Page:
Epiphany 3A (26-01-2020)

Angels Among Us   

Read Psalm 27 and Matthew 4:12-23

“They are but men.”  (Ps.9:20).   “They are equal to angels.” (Lk.20:36)

There is a mythical story from the Middle Ages about a young woman who was expelled from heaven.  As she left, she was told that if she would bring back the gift  that is most valued by God, she would be welcomed back.  She brought back many gifts: drops of blood from a dying patriot; some coins a destitute widow had given to the poor; dust from the shoes of a missionary labouring in a remote wasteland.  But she was turned back repeatedly.

One day she saw a small boy playing by a town fountain. A man rode up on horseback and dismounted to take a drink. The man saw the child and suddenly remembered his boyhood innocence.  Then, looking in the fountain and seeing the reflection of his hardened face, he realised what he had done with his life.  And tears of repentance welled up in his eyes and began to trickle down his cheeks.  The young woman took one of these tears back to heaven and was received with joy and love.

For many people, the call to ‘repent’ is one of the foundational phrases of the church, yet one that is often used in the wrong way.  In Jesus’ mouth, the call to repent is usually an invitation to all; an invitation to life.  Unfortunately, the word, today, tends to be wielded by the self-righteous, and addressed to people to whom they give the label,’sinner.’  When Jesus does use ‘repent’ in this way, i.e. not as an invitation, it is most often directed towards the religious people of his day; and presumably would be directed similarly today. 

Likewise, the conversion experience of Paul was not to turn away from a life of so-called ‘sin’ to living a life of everlasting moral purity. It was to stop persecuting others in the name of God and religion. So the call to ‘repent’ is a call to live life in all its fullness.

When we fail to hear this, and fail to communicate this call to others, the world hears the word ‘repent’ and assumes we are saying: “Become good and religious like us…” when, if anything, it should be heard as the opposite of this: “Be accepting of others and also of yourselves…”

The call to repent then is not to say we are not measuring up to the standards ‘others’ or ‘God’ expects of us.  It is a call to be accepting of other people, in their faith or their lack of faith.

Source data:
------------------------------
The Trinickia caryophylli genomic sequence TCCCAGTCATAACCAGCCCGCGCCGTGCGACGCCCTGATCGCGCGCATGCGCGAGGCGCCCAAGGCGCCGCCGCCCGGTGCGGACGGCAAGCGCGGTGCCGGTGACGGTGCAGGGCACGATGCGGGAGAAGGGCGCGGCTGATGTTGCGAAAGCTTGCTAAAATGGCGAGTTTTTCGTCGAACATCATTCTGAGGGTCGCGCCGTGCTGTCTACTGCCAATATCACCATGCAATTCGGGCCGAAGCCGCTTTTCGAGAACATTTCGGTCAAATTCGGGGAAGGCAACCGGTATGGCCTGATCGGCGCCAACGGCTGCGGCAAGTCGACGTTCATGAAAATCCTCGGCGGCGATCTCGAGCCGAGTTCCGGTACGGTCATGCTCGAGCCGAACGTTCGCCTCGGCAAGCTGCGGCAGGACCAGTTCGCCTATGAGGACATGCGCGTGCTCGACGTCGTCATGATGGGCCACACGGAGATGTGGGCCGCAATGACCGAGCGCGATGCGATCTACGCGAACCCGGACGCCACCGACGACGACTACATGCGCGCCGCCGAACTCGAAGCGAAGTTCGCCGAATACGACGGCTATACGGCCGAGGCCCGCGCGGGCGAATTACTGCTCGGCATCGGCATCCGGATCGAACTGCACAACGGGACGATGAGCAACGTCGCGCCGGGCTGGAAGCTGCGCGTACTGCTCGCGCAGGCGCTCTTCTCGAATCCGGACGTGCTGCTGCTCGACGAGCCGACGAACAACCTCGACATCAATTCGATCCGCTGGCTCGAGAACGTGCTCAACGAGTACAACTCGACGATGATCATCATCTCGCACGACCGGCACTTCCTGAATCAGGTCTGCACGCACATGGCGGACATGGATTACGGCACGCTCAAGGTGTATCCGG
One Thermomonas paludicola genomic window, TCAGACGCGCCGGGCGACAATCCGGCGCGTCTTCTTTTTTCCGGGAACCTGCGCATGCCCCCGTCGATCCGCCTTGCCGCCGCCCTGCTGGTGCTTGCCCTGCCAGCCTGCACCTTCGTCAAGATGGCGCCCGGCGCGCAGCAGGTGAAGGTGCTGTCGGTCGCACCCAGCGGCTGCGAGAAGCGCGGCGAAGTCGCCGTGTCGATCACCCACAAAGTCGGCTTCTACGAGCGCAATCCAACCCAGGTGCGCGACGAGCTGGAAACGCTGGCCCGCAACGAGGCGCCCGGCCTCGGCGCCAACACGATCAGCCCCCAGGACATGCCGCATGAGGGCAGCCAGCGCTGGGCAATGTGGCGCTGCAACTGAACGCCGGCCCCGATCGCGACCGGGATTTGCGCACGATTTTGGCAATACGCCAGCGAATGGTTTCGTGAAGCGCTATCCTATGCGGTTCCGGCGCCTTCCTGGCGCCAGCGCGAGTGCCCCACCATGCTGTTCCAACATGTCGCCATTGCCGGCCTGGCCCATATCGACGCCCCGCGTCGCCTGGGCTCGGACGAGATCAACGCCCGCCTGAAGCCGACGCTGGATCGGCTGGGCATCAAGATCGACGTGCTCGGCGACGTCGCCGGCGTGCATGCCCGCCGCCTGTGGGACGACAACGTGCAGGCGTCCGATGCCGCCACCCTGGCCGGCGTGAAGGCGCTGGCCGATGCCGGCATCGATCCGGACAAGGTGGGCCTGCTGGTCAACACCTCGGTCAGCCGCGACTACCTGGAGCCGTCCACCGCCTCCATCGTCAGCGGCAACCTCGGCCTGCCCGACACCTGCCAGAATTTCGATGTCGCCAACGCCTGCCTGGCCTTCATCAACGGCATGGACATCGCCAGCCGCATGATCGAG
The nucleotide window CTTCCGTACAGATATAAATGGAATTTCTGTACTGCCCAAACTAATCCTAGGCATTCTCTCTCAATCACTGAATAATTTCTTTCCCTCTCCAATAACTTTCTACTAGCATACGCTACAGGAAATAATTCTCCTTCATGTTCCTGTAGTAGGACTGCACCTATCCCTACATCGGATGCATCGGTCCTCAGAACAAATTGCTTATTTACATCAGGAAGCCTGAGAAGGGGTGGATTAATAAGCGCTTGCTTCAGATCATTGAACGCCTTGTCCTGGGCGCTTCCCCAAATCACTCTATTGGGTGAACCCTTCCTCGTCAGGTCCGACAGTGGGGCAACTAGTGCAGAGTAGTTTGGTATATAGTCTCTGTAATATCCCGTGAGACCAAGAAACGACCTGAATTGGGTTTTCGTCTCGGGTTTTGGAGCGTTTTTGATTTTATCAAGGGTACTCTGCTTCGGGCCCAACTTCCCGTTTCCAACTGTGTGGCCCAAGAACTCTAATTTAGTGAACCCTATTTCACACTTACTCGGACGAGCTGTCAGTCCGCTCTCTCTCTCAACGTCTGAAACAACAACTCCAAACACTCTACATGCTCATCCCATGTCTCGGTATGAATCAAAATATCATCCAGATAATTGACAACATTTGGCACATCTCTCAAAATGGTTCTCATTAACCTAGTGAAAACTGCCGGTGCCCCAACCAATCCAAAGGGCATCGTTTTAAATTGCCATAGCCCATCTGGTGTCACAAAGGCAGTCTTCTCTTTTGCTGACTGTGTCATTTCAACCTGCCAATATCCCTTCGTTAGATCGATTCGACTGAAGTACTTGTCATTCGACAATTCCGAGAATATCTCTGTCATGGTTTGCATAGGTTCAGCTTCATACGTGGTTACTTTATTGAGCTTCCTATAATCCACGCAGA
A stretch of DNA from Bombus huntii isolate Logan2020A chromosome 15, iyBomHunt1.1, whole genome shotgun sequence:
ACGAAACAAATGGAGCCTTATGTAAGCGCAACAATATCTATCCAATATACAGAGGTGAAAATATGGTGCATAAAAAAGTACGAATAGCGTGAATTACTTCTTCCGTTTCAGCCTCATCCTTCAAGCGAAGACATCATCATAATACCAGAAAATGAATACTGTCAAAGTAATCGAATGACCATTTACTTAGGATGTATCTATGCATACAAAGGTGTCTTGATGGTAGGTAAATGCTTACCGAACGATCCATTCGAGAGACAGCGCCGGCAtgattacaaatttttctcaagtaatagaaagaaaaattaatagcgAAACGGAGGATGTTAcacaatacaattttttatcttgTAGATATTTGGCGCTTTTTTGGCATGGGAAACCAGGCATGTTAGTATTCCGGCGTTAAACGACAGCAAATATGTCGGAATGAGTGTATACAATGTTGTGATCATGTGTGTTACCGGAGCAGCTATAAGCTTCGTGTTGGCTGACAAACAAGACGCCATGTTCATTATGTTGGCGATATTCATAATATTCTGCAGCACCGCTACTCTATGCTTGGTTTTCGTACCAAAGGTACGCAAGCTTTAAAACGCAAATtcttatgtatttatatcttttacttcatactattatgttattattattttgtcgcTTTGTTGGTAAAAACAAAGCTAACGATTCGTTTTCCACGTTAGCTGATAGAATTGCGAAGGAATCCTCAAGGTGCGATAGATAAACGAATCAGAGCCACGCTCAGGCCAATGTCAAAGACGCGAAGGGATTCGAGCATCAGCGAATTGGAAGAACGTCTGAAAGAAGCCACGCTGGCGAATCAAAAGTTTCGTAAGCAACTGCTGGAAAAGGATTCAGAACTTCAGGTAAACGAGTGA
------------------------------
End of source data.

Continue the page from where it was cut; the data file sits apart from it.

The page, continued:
The call to repent is not to write people off because they do not profess the faith in our particular terms, or live the same sort of life we try to do.

The call to repent is a call to respect all people. For there is, in fact, much goodness in all sorts of people: in religious and non-religious people; in Christians, Jews, Muslims and  all sorts of faith.

It seems to me that this understanding of repentance sheds quite a different light on the role of the church than the one that with which many of us have grown up.  You may remember a TV series called “The Sea of Faith.”  In the first program English theologian Don Cupitt said this:

“Religion [is] a way of affirming the value of human life, from the first breath to the very last.  It is up to us to give it that value: to affirm human dignity in the face of the indifferent universe”.

A different approach seems to be offered in a Michael Leunig prayer that was written for the commencement of 2008.  It is called “We shall be careful”:

We pray for the fragile ecology of the heart and the mind.  The sense of meaning so finely assembled and balanced and so easily overturned.  The careful, ongoing construction of LOVE.

As painful and exhausting as the struggle for truth, and as easily abandoned.

Hard fought and won are the shifting sands of this sacred ground, this ecology.

Easy to desecrate and difficult to defend, this vulnerable joy, this exposed faith, this precious order.  This sanity.

We shall be careful. With others and with ourselves. Amen.